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     1898 was one of the major turning points in U.S. History, all because of a very short, small war ninety miles off the coast of Florida over Cuba. Before 1898 the nation, although among the largest,  strongest, and fastest growing economies in the world, was not considered a world power. By 1899, it easily ranked as such.

     How did the United States end up "owning" the Philippines in the first place? And when, where, and why did American foreign policy move from George Washington's admonition to "avoid foreign entanglements", to bettering the world through the active spread of our cherished values and form of government, even if required by force of arms?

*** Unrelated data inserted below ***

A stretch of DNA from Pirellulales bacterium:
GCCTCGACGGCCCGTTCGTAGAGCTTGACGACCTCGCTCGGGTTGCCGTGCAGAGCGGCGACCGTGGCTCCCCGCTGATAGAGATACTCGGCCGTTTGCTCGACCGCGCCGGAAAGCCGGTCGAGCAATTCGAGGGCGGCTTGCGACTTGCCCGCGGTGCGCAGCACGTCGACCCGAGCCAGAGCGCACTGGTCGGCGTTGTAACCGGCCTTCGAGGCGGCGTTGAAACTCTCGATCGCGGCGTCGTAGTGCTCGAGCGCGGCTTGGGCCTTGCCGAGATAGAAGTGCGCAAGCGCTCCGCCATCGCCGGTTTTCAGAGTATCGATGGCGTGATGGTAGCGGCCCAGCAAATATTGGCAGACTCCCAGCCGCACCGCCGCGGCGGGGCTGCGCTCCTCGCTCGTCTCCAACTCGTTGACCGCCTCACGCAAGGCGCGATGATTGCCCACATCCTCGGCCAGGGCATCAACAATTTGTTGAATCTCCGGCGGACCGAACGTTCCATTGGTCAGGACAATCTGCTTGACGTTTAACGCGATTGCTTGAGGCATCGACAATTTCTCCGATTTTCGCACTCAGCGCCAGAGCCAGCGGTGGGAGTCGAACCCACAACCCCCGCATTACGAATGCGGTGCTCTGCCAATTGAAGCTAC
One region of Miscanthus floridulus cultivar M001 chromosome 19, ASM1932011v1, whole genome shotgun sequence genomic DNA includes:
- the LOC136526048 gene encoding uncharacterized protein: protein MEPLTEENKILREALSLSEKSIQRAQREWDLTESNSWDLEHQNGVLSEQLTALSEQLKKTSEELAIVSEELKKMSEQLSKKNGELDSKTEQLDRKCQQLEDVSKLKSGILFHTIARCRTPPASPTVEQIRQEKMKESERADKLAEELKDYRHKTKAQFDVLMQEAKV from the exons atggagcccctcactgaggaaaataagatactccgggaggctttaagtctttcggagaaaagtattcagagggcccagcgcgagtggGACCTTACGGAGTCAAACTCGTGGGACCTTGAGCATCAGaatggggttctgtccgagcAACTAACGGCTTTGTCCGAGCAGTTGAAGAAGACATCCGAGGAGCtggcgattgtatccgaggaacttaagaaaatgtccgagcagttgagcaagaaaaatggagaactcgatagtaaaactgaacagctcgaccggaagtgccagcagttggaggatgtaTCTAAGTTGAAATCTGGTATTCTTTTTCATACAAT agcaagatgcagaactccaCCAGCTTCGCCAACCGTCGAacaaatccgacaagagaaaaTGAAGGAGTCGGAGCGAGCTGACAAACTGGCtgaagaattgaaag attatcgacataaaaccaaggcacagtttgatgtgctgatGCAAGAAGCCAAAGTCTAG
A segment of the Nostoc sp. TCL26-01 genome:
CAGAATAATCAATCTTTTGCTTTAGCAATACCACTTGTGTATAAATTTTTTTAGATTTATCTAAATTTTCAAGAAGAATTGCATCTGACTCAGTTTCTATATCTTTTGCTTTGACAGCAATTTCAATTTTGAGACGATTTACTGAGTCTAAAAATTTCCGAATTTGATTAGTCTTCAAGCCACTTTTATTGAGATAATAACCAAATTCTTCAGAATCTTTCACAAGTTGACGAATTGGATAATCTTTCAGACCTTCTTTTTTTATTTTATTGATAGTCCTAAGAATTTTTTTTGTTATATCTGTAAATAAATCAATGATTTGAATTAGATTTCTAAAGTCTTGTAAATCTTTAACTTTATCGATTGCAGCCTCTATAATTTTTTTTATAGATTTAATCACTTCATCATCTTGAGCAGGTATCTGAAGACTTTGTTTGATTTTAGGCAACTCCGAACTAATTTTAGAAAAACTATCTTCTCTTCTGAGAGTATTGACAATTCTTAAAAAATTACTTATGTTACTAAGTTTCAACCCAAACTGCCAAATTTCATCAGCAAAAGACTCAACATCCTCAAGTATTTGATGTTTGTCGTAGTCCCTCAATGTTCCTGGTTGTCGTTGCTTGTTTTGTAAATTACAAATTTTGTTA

Few people are aware that in 1900 Theodore Roosevelt made an all-out political effort to become the first Governor General of the Philippines rather than accepting an almost assured nomination for the Vice Presidency. Had he succeeded, U.S. history might have taken a far different path.

     Anyone who served in the U.S. military from just before World War I until the mid-1980's has probably heard the tale that the famed official sidearm for nearly seventy-five years had been inspired by the "fanatical" charges and ability of the Moros to "eat" bullet after bullet. Was it true, false, or just exaggerated?

     George Ade was one of America's premier humorists at the turn of the 19th Century. A visit to the Philippines inspired Ade to write a madcap, irreverent musical parody of the nation's fumbling attempts to impose its government and way of life on its new and completely befuddled Muslim subjects--and, unintentionally a few of its more egregious sins. A runaway success on Broadway, it helped introduce Moroland into the American consciousness.

      How the U.S. Army was organized during the time of the Moro Campaigns.